Book Image

The Docker Workshop

By : Vincent Sesto, Onur Yılmaz, Sathsara Sarathchandra, Aric Renzo, Engy Fouda
Book Image

The Docker Workshop

By: Vincent Sesto, Onur Yılmaz, Sathsara Sarathchandra, Aric Renzo, Engy Fouda

Overview of this book

No doubt Docker Containers are the future of highly-scalable software systems and have cost and runtime efficient supporting infrastructure. But learning it might look complex as it comes with many technicalities. This is where The Docker Workshop will help you. Through this workshop, you’ll quickly learn how to work with containers and Docker with the help of practical activities.? The workshop starts with Docker containers, enabling you to understand how it works. You’ll run third party Docker images and also create your own images using Dockerfiles and multi-stage Dockerfiles. Next, you’ll create environments for Docker images, and expedite your deployment and testing process with Continuous Integration. Moving ahead, you’ll tap into interesting topics and learn how to implement production-ready environments using Docker Swarm. You’ll also apply best practices to secure Docker images and to ensure that production environments are running at maximum capacity. Towards the end, you’ll gather skills to successfully move Docker from development to testing, and then into production. While doing so, you’ll learn how to troubleshoot issues, clear up resource bottlenecks and optimize the performance of services. By the end of this workshop, you’ll be able to utilize Docker containers in real-world use cases.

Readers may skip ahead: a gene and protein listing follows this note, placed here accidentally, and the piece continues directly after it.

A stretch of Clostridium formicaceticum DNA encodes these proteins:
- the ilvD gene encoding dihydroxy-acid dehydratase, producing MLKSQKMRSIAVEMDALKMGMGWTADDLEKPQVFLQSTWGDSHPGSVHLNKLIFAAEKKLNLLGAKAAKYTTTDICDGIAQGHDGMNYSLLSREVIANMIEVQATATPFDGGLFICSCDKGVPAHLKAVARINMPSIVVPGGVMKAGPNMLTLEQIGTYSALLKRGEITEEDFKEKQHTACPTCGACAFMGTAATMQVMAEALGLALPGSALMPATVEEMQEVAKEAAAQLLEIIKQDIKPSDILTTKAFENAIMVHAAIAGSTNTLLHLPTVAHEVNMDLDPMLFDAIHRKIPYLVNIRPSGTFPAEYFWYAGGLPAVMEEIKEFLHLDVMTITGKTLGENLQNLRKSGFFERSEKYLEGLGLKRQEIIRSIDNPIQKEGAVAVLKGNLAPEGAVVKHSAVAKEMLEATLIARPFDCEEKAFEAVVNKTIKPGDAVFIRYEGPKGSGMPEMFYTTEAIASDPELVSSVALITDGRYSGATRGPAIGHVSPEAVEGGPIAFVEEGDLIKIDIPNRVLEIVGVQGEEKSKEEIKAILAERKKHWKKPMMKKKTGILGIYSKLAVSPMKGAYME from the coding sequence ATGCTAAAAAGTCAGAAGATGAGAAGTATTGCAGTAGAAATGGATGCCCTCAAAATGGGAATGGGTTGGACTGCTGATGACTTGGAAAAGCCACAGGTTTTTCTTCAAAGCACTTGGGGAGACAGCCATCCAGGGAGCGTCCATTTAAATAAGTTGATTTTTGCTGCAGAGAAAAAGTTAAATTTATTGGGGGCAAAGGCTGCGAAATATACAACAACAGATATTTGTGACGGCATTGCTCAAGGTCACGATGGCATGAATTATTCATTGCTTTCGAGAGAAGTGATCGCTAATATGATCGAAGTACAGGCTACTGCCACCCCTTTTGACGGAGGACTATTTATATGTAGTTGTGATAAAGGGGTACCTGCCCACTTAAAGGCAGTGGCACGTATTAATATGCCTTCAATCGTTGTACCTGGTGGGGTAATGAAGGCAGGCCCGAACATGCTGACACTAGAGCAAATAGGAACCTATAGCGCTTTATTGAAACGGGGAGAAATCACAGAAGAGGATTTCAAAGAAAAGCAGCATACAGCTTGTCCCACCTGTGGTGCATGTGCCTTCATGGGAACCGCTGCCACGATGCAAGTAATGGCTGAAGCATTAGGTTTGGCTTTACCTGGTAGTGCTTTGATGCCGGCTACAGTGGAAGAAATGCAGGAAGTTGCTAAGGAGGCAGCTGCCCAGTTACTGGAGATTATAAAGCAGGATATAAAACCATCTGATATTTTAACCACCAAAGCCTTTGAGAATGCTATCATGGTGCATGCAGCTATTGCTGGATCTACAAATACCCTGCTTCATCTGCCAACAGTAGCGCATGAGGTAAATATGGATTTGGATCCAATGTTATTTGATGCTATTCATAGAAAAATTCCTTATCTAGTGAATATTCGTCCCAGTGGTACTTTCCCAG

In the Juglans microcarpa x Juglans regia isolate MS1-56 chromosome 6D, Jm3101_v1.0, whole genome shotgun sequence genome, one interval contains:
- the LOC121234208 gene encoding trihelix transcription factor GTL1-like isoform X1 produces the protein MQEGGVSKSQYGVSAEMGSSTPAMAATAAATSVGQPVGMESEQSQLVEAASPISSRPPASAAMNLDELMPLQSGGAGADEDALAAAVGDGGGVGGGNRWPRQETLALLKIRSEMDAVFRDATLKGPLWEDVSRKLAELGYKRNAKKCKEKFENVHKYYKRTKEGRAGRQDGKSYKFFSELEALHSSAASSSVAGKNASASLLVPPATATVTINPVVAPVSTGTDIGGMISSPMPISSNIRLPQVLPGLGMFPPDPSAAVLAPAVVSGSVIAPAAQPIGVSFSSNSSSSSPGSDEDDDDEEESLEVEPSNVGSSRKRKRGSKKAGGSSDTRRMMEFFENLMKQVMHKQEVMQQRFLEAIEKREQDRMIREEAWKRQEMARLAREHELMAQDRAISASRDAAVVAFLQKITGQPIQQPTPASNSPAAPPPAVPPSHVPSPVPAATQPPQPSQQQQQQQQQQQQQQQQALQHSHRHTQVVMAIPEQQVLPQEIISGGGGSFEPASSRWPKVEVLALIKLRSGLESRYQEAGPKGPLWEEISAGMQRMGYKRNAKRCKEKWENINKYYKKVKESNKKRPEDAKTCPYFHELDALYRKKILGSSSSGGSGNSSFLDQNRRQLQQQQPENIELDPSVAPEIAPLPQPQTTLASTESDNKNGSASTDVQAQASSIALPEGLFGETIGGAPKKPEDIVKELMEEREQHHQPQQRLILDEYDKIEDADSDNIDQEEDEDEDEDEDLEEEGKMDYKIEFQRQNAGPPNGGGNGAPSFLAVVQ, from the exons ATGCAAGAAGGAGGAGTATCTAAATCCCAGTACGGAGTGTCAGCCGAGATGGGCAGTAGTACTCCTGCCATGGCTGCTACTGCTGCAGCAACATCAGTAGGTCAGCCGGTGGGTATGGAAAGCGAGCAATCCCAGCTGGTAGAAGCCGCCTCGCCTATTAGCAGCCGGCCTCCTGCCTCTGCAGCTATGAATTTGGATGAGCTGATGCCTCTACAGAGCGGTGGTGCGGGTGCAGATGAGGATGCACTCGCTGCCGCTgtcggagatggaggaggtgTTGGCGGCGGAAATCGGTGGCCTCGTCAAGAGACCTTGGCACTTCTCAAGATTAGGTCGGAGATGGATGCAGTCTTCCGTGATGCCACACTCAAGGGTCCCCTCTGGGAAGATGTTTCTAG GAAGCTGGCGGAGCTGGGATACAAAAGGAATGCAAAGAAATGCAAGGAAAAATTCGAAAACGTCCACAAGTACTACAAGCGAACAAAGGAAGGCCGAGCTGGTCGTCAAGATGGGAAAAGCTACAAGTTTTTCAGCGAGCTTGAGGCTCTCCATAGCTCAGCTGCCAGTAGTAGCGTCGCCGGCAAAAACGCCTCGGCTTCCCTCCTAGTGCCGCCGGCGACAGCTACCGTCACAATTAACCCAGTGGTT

Table of Contents (17 chapters)

Authorization Plugins

Docker authorization is based on two modes: all kinds of actions are enabled or all kinds of actions are disabled. In other words, if a user can access the Docker daemon, they can run any command and consume the API or Docker client commands. If you need more granular access control methods, you need to use authorization plugins in Docker. Authorization plugins enhance authentication and permission for Docker Engine operations. They enable more granular access to control who can take specific actions on Docker Engine.

Authorization plugins approve or deny the requests forwarded by Docker daemons using the request context. Therefore, the plugins should implement the following two methods:

  • AuthZReq: This method is called before the Docker daemon processes the request.
  • AuthZRes: This method is called before the response is returned from the Docker daemon to the client.

In the following exercise, you will learn how to configure and...